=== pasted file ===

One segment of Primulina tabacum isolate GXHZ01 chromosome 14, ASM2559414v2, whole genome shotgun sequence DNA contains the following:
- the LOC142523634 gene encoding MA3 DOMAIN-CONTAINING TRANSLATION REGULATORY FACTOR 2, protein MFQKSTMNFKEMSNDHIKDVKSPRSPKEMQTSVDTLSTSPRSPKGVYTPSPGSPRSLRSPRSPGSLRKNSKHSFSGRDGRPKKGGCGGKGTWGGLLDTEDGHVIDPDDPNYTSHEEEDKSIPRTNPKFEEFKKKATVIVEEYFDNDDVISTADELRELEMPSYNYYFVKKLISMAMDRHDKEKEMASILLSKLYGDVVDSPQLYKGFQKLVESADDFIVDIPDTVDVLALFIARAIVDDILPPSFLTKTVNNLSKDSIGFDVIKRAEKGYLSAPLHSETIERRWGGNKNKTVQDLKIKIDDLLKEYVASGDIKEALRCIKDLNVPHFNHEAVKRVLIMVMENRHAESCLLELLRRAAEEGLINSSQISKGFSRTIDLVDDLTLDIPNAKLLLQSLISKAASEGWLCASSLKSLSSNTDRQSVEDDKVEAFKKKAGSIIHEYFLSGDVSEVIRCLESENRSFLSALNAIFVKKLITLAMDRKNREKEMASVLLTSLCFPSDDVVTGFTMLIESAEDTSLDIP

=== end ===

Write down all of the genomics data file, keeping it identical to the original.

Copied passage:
One segment of Primulina tabacum isolate GXHZ01 chromosome 14, ASM2559414v2, whole genome shotgun sequence DNA contains the following:
- the LOC142523634 gene encoding MA3 DOMAIN-CONTAINING TRANSLATION REGULATORY FACTOR 2, protein MFQKSTMNFKEMSNDHIKDVKSPRSPKEMQTSVDTLSTSPRSPKGVYTPSPGSPRSLRSPRSPGSLRKNSKHSFSGRDGRPKKGGCGGKGTWGGLLDTEDGHVIDPDDPNYTSHEEEDKSIPRTNPKFEEFKKKATVIVEEYFDNDDVISTADELRELEMPSYNYYFVKKLISMAMDRHDKEKEMASILLSKLYGDVVDSPQLYKGFQKLVESADDFIVDIPDTVDVLALFIARAIVDDILPPSFLTKTVNNLSKDSIGFDVIKRAEKGYLSAPLHSETIERRWGGNKNKTVQDLKIKIDDLLKEYVASGDIKEALRCIKDLNVPHFNHEAVKRVLIMVMENRHAESCLLELLRRAAEEGLINSSQISKGFSRTIDLVDDLTLDIPNAKLLLQSLISKAASEGWLCASSLKSLSSNTDRQSVEDDKVEAFKKKAGSIIHEYFLSGDVSEVIRCLESENRSFLSALNAIFVKKLITLAMDRKNREKEMASVLLTSLCFPSDDVVTGFTMLIESAEDTSLDIP